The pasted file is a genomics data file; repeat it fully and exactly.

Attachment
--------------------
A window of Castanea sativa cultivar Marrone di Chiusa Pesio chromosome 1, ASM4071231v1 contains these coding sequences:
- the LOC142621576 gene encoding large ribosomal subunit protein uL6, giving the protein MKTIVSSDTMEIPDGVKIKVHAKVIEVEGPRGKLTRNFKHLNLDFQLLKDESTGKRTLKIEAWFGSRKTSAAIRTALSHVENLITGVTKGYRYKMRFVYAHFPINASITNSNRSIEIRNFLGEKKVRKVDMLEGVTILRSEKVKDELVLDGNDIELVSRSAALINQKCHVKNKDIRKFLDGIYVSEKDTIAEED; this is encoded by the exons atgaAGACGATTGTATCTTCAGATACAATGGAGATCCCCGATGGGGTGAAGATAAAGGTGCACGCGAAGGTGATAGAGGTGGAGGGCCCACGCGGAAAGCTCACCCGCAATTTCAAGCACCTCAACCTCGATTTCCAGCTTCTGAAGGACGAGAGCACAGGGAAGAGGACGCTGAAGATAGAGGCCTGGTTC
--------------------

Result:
A window of Castanea sativa cultivar Marrone di Chiusa Pesio chromosome 1, ASM4071231v1 contains these coding sequences:
- the LOC142621576 gene encoding large ribosomal subunit protein uL6, giving the protein MKTIVSSDTMEIPDGVKIKVHAKVIEVEGPRGKLTRNFKHLNLDFQLLKDESTGKRTLKIEAWFGSRKTSAAIRTALSHVENLITGVTKGYRYKMRFVYAHFPINASITNSNRSIEIRNFLGEKKVRKVDMLEGVTILRSEKVKDELVLDGNDIELVSRSAALINQKCHVKNKDIRKFLDGIYVSEKDTIAEED; this is encoded by the exons atgaAGACGATTGTATCTTCAGATACAATGGAGATCCCCGATGGGGTGAAGATAAAGGTGCACGCGAAGGTGATAGAGGTGGAGGGCCCACGCGGAAAGCTCACCCGCAATTTCAAGCACCTCAACCTCGATTTCCAGCTTCTGAAGGACGAGAGCACAGGGAAGAGGACGCTGAAGATAGAGGCCTGGTTC